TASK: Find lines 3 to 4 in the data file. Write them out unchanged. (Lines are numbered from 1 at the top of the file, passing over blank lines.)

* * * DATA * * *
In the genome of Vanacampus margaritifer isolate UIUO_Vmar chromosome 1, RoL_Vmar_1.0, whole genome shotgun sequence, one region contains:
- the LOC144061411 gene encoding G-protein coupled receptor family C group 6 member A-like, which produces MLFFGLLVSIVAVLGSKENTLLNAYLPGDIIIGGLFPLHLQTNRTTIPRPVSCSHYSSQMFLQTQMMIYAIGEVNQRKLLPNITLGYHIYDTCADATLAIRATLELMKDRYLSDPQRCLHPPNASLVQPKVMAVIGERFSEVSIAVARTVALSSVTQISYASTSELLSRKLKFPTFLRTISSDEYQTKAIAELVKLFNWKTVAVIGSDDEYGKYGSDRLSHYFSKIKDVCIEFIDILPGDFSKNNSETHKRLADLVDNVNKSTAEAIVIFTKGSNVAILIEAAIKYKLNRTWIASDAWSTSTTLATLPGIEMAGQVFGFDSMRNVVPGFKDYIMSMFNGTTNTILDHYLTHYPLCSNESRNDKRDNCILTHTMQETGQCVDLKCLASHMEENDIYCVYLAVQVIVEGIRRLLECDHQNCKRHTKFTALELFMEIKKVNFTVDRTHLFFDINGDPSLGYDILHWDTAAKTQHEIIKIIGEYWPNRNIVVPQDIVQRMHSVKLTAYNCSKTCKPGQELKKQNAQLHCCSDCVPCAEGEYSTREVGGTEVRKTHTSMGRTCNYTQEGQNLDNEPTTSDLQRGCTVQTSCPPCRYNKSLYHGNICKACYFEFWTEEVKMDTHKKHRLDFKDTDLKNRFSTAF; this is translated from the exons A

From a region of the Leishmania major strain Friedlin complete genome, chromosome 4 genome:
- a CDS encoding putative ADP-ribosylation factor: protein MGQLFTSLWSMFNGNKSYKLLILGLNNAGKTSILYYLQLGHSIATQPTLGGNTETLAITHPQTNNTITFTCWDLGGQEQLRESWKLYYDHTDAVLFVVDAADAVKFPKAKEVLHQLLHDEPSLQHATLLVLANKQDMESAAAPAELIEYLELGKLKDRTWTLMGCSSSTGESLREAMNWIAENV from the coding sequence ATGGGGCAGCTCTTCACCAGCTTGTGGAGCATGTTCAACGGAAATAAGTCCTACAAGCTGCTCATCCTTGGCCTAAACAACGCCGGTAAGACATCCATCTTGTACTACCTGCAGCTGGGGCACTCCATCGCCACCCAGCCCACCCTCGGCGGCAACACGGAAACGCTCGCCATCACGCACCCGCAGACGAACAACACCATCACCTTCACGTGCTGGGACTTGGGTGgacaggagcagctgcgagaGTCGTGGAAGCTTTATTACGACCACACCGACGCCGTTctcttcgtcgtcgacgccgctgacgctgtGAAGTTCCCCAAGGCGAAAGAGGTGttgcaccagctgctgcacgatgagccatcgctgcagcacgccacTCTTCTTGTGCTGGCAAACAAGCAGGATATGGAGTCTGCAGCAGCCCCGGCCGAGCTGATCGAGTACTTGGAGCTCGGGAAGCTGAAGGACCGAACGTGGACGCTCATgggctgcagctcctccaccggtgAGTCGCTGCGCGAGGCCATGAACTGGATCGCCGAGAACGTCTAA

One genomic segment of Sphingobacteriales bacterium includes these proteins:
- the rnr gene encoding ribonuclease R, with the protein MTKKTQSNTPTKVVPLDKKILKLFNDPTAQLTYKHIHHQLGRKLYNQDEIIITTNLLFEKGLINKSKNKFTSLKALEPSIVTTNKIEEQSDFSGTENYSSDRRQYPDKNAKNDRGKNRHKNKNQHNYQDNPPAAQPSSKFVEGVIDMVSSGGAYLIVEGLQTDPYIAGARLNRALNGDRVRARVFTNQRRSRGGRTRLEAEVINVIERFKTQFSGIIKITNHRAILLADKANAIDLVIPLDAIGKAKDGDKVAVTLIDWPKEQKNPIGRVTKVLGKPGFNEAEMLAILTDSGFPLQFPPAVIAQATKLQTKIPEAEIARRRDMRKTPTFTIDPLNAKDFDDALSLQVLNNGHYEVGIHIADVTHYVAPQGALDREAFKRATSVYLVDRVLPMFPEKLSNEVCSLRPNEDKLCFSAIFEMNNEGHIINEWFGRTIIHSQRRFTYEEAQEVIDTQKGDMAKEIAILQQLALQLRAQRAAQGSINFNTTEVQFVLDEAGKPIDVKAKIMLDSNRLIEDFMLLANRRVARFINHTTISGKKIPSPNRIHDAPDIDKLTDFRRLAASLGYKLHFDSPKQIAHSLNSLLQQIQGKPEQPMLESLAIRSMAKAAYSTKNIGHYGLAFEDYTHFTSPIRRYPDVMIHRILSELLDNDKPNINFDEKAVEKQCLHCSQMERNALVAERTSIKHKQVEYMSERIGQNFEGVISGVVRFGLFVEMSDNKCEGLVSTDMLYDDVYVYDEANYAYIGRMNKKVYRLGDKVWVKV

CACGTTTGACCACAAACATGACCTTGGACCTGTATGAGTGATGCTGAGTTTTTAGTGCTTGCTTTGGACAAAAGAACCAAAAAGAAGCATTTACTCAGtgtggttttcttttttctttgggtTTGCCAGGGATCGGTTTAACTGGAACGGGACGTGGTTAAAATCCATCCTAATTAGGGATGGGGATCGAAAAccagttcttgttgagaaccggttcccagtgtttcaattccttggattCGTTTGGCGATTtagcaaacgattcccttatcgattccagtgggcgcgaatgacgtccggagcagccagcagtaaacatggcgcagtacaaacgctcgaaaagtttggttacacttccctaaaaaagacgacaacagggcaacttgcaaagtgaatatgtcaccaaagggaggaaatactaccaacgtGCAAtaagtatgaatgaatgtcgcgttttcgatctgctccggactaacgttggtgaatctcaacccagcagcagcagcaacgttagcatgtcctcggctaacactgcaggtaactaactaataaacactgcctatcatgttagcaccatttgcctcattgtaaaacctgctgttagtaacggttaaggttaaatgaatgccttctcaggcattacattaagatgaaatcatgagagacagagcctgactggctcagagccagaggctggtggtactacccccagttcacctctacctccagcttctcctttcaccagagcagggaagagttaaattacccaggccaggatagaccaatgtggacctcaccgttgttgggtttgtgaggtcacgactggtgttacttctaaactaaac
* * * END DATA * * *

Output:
From a region of the Leishmania major strain Friedlin complete genome, chromosome 4 genome:
- a CDS encoding putative ADP-ribosylation factor: protein MGQLFTSLWSMFNGNKSYKLLILGLNNAGKTSILYYLQLGHSIATQPTLGGNTETLAITHPQTNNTITFTCWDLGGQEQLRESWKLYYDHTDAVLFVVDAADAVKFPKAKEVLHQLLHDEPSLQHATLLVLANKQDMESAAAPAELIEYLELGKLKDRTWTLMGCSSSTGESLREAMNWIAENV from the coding sequence ATGGGGCAGCTCTTCACCAGCTTGTGGAGCATGTTCAACGGAAATAAGTCCTACAAGCTGCTCATCCTTGGCCTAAACAACGCCGGTAAGACATCCATCTTGTACTACCTGCAGCTGGGGCACTCCATCGCCACCCAGCCCACCCTCGGCGGCAACACGGAAACGCTCGCCATCACGCACCCGCAGACGAACAACACCATCACCTTCACGTGCTGGGACTTGGGTGgacaggagcagctgcgagaGTCGTGGAAGCTTTATTACGACCACACCGACGCCGTTctcttcgtcgtcgacgccgctgacgctgtGAAGTTCCCCAAGGCGAAAGAGGTGttgcaccagctgctgcacgatgagccatcgctgcagcacgccacTCTTCTTGTGCTGGCAAACAAGCAGGATATGGAGTCTGCAGCAGCCCCGGCCGAGCTGATCGAGTACTTGGAGCTCGGGAAGCTGAAGGACCGAACGTGGACGCTCATgggctgcagctcctccaccggtgAGTCGCTGCGCGAGGCCATGAACTGGATCGCCGAGAACGTCTAA